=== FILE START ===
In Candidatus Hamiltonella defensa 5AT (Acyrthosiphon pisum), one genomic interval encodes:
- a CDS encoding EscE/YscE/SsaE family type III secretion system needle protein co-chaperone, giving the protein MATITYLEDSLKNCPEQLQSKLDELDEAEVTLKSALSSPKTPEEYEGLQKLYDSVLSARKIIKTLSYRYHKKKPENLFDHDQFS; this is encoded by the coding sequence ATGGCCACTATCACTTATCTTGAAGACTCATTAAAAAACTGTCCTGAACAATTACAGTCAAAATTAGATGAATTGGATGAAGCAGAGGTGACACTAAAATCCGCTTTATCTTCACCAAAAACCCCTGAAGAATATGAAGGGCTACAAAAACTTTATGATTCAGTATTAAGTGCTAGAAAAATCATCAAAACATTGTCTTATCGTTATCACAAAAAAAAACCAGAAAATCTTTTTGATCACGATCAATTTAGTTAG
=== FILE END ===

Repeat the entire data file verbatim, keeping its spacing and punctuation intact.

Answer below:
In Candidatus Hamiltonella defensa 5AT (Acyrthosiphon pisum), one genomic interval encodes:
- a CDS encoding EscE/YscE/SsaE family type III secretion system needle protein co-chaperone, giving the protein MATITYLEDSLKNCPEQLQSKLDELDEAEVTLKSALSSPKTPEEYEGLQKLYDSVLSARKIIKTLSYRYHKKKPENLFDHDQFS; this is encoded by the coding sequence ATGGCCACTATCACTTATCTTGAAGACTCATTAAAAAACTGTCCTGAACAATTACAGTCAAAATTAGATGAATTGGATGAAGCAGAGGTGACACTAAAATCCGCTTTATCTTCACCAAAAACCCCTGAAGAATATGAAGGGCTACAAAAACTTTATGATTCAGTATTAAGTGCTAGAAAAATCATCAAAACATTGTCTTATCGTTATCACAAAAAAAAACCAGAAAATCTTTTTGATCACGATCAATTTAGTTAG